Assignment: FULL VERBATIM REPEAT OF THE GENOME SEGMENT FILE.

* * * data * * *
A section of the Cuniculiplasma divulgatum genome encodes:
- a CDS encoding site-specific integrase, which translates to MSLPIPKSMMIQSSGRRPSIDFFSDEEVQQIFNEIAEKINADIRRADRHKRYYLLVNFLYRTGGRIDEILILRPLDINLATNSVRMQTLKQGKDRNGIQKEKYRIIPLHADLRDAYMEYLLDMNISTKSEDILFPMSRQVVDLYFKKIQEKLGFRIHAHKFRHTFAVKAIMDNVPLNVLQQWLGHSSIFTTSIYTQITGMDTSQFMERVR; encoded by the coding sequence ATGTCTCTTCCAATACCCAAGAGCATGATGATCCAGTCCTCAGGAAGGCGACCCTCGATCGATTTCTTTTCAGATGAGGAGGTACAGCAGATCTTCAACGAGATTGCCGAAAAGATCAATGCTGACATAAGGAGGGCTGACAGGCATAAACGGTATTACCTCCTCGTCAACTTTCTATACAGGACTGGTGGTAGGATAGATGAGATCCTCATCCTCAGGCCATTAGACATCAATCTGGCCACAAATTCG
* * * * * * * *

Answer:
A section of the Cuniculiplasma divulgatum genome encodes:
- a CDS encoding site-specific integrase, which translates to MSLPIPKSMMIQSSGRRPSIDFFSDEEVQQIFNEIAEKINADIRRADRHKRYYLLVNFLYRTGGRIDEILILRPLDINLATNSVRMQTLKQGKDRNGIQKEKYRIIPLHADLRDAYMEYLLDMNISTKSEDILFPMSRQVVDLYFKKIQEKLGFRIHAHKFRHTFAVKAIMDNVPLNVLQQWLGHSSIFTTSIYTQITGMDTSQFMERVR; encoded by the coding sequence ATGTCTCTTCCAATACCCAAGAGCATGATGATCCAGTCCTCAGGAAGGCGACCCTCGATCGATTTCTTTTCAGATGAGGAGGTACAGCAGATCTTCAACGAGATTGCCGAAAAGATCAATGCTGACATAAGGAGGGCTGACAGGCATAAACGGTATTACCTCCTCGTCAACTTTCTATACAGGACTGGTGGTAGGATAGATGAGATCCTCATCCTCAGGCCATTAGACATCAATCTGGCCACAAATTCG